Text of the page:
My mom did have heavy bleedings because of fibroids and did have an operation and always said it was the best decision she ever made.

                          Every female in my family has had fibroids big enough to result in a hysterectomy, which is why I'm assuming I've got them, too. My mom swears her fibroids were the size of a grapefruit, but that sounds like an exaggeration. But honestly, I'm thinking about having the hysterectomy even if I don't have fibroids. I just feel like it's time to rid myself of this troublesome organ. It's a pain in my ass (literally, given the way it's pinching into my colon).


                          Even if they yank out my wackadoo uterus, I will still have to deal with the vaginismus, I guess? The general recommendation is to see a pelvic floor specialist who will do physical therapy and teach me how to use dilators which sounds really terrible. Alternately, I can just stay a closed ecosystem, which sounds less terrible in some ways.



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                          • Get rid of that uterus! It's been nothing but trouble, tbh. Every woman I know in our generation who had a hysterectomy had very positive results because it was truly needed (unlike in the 1970s and 1980s when they handed them out like parting gifts after you had a baby or two).

                            Vaginismus rhymes with Christmas? That's mostly all I got where that's concerned, tbh. Altho, perhaps you have vaginismus for good reason? You/your body maybe developed it as a defense mechanism to deal with the pain of having a flipped around uterus that caused incredible discomfort? I mean, once the other pains/discomforts disappear, perhaps your muscles will learn to relax in time? It sounds like vaginismus is the body's defense mechanism from creating further discomfort and pain and can be overcome with practice and retraining.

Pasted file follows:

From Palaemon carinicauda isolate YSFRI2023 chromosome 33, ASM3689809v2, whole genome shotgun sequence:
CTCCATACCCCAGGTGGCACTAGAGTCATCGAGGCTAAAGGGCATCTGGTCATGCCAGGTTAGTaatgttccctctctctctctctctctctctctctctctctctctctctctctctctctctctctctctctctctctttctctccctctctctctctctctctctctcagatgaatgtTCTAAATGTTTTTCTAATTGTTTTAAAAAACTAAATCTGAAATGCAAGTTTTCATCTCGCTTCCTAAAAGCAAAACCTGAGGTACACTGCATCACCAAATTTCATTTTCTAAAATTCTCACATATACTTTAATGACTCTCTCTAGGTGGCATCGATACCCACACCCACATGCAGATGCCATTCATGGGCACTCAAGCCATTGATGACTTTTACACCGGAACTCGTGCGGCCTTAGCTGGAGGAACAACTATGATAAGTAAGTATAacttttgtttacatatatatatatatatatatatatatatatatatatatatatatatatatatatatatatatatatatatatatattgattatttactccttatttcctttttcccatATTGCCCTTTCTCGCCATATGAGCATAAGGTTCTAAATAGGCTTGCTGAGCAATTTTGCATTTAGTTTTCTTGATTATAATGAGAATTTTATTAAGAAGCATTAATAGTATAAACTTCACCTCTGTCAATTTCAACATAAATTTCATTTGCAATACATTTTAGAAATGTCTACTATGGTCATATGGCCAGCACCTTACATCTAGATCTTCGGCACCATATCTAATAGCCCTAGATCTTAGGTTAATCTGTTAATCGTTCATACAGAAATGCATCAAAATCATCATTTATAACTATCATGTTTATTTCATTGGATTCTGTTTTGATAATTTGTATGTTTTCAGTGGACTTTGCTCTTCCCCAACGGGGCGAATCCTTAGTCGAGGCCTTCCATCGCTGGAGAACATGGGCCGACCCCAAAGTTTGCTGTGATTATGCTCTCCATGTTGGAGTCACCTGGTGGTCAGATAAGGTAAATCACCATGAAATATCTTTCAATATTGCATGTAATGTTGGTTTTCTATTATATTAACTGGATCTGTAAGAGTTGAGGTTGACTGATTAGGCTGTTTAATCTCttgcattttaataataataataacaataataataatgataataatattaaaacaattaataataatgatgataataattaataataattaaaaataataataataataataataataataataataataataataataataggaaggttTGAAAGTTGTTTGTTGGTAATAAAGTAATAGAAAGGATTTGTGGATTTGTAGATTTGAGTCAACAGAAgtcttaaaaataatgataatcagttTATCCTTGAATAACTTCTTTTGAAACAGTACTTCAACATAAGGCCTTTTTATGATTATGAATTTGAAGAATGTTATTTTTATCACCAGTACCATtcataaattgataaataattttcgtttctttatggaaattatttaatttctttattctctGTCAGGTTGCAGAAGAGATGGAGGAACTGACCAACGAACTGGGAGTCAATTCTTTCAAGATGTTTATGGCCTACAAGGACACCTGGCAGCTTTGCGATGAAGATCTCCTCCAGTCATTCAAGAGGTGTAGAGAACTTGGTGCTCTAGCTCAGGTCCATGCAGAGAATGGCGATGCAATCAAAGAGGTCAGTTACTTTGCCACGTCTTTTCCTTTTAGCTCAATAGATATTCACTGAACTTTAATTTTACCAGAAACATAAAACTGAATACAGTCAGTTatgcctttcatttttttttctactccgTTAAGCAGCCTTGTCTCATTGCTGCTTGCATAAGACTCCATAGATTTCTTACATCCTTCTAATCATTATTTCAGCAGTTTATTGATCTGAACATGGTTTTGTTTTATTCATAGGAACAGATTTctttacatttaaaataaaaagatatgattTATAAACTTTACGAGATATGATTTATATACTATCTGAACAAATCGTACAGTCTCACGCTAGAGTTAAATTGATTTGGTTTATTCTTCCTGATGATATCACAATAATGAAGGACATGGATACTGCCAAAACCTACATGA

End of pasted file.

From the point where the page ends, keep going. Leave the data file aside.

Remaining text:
You might even be able to employ cognitive behavior therapy techniques with some physical practice (and does it even need to be a dilator? I mean, start with your own finger and see if you can relax it over time). Have I mentioned that I think CBT is the answer to like 80% of life problems?
                            Itís just really honestly so tiring and emotionally draining to have to get upset over reality constantly.

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                            • Have I mentioned that I think CBT is the answer to like 80% of life problems?
                              I go around every day telling people to try CBT; I'm a believer!

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                              • I mean, once the other pains/discomforts disappear, perhaps your muscles will learn to relax in time? It sounds like vaginismus is the body's defense mechanism from creating further discomfort and pain and can be overcome with practice and retraining.

                                That's kind of what a pelvic floor specialist will do for someone with vaginismus. Vaginismus is mostly mental/emotional . . . so there's a certain amount of emotional therapy involved as well as physical therapy and retraining the muscles to relax. It's a super duper specialized area of women's health, for obvious reasons, and they aren't that easy to find. I think we have two of them in my town, but they require a referral and I think there's a wait list involved, etc.

                                Imma resolve the uterus/anemia issue first, then wait til after recovery to tackle anything else.

                                Most of my symptoms can be traced right to the anemia, no doubt, but the gyno wasn't sure there was any connection between whatever my uterus is doing to me and the sudden weight gain/metabolism slowdown that I've experienced. Maybe if I really do have fibroids the size of grapefruit, that could explain it, I dunno.

                                Did a test to see if I have any hormonal imbalances and will wait for those results. An estrogen imbalance could definitely be causing weight gain and metabolism problems.


                                BEING A LADY IS SO WONDERFUL YAY.